Graduate studies at Western
Synthese 42 (1):71 - 90 (1979)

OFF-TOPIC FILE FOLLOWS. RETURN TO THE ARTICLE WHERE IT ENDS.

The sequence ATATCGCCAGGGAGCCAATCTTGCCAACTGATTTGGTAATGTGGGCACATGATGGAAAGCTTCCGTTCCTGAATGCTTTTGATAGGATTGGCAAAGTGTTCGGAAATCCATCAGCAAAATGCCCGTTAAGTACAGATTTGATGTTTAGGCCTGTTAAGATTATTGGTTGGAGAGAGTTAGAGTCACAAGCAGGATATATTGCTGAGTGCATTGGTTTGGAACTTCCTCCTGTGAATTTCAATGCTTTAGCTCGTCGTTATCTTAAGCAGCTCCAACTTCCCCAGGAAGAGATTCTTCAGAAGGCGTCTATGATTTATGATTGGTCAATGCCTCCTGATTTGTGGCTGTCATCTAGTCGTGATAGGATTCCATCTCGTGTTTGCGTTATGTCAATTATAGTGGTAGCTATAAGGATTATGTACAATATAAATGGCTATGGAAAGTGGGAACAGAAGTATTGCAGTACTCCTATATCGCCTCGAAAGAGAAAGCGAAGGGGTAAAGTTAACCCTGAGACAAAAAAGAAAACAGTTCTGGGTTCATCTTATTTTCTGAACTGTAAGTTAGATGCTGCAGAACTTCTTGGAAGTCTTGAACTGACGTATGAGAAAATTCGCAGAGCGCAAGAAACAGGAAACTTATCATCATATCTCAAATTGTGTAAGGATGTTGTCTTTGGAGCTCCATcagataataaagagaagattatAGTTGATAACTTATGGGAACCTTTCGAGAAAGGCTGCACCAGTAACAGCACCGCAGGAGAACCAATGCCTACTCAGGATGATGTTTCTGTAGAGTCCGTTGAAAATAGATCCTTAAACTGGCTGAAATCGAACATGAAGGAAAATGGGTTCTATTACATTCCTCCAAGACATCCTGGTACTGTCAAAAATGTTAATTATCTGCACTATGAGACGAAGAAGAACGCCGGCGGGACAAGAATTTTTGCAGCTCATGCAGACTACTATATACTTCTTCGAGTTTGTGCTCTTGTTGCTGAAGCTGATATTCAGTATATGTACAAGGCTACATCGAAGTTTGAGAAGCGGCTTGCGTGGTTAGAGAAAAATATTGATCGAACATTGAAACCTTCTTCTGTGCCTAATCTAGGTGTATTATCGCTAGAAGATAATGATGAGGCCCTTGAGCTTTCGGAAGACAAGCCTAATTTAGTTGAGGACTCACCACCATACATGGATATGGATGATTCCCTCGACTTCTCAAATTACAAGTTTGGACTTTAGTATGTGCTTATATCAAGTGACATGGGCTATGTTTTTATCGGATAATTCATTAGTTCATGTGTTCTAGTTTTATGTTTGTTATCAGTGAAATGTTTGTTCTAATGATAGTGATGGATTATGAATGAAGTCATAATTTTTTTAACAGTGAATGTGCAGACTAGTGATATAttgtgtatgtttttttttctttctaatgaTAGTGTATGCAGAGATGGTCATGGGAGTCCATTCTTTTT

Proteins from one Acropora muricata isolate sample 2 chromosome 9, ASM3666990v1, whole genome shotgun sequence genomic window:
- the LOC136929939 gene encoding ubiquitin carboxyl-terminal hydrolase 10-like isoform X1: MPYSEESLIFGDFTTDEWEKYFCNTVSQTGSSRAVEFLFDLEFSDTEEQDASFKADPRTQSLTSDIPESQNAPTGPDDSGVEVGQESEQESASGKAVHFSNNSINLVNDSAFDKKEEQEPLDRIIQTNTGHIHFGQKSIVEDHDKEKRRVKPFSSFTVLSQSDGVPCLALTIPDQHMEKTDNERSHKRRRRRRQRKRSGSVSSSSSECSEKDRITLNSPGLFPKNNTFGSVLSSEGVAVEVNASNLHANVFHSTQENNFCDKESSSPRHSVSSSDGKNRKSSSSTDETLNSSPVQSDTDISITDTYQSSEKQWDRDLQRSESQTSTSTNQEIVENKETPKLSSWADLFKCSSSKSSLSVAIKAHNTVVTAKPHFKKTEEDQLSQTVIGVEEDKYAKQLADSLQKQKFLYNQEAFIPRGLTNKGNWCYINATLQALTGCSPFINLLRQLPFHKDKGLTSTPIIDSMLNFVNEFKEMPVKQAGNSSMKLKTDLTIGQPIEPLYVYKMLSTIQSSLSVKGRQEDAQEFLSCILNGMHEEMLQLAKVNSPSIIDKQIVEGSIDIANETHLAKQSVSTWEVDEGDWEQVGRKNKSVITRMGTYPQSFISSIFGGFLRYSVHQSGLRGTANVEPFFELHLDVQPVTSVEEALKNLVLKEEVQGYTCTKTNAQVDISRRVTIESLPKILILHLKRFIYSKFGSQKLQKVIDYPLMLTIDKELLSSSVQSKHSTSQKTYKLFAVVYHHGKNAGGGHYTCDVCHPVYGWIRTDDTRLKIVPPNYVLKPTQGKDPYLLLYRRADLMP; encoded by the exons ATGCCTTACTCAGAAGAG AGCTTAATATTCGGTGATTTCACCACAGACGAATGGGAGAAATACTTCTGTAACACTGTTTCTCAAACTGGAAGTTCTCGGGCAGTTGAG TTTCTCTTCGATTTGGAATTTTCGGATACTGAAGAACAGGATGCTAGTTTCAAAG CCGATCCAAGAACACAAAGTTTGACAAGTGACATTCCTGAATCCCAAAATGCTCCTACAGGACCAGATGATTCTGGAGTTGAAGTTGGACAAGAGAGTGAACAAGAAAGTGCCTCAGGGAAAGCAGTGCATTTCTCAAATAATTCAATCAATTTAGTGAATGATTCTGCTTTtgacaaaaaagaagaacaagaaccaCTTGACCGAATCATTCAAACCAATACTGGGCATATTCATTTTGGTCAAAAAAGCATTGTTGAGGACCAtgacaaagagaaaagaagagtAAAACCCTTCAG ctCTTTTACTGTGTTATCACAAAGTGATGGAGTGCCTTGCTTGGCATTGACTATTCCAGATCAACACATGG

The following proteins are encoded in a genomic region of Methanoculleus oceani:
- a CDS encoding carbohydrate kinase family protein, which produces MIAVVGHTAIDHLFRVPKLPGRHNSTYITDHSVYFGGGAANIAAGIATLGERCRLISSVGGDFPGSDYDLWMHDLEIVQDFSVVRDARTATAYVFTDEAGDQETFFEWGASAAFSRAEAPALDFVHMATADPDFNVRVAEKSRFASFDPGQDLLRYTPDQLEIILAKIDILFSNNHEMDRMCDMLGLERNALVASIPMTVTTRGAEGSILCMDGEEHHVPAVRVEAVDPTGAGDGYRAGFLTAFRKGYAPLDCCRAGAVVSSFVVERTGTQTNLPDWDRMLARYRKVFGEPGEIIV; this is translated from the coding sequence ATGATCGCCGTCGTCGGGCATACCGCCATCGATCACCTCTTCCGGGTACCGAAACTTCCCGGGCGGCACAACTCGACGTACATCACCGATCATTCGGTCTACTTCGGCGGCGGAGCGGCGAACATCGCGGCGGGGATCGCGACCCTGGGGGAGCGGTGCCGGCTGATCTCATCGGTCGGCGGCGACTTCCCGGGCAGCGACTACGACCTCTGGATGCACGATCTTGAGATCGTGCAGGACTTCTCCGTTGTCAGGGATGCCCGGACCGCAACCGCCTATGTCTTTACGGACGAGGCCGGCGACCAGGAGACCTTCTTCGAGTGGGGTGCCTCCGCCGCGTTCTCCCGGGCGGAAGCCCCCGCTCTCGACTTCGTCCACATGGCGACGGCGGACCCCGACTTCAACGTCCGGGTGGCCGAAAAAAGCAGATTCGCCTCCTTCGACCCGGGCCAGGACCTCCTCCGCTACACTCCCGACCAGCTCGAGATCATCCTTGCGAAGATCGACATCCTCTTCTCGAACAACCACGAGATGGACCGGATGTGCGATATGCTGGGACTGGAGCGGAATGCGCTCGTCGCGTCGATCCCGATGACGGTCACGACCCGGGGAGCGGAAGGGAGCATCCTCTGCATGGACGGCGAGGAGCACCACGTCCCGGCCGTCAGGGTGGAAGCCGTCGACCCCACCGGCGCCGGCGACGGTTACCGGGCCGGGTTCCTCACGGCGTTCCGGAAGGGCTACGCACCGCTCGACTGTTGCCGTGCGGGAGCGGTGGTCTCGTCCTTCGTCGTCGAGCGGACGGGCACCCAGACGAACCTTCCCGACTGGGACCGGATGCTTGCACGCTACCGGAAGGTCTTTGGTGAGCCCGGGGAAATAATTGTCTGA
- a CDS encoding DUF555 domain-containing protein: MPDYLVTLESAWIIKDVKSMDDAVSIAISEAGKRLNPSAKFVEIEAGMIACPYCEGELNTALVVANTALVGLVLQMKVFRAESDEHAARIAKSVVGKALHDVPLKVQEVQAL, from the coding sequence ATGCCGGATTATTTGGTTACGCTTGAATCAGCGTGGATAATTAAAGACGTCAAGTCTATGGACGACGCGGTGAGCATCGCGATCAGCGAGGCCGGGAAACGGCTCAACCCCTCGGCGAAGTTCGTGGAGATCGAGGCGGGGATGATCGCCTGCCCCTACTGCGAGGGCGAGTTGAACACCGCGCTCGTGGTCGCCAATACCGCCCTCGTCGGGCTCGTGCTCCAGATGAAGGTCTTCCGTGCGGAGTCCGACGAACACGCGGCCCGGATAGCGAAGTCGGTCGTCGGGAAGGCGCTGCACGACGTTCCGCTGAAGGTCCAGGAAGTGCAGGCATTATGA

|Abstract||In current philosophical debate Bell's theorem is often refered to as a proof of the impossibility of determinism in nature. It is argued here that this conclusion is wrong. The main consequence of the theorem is the non-local character of quantum theory itself and it is shown how this quality leads to a contradiction with the theory of relativity. If hidden variable theories are impossible, it is so because no empirically founded interpretation at all can be compatible with both quantum mechanics and relativity.|
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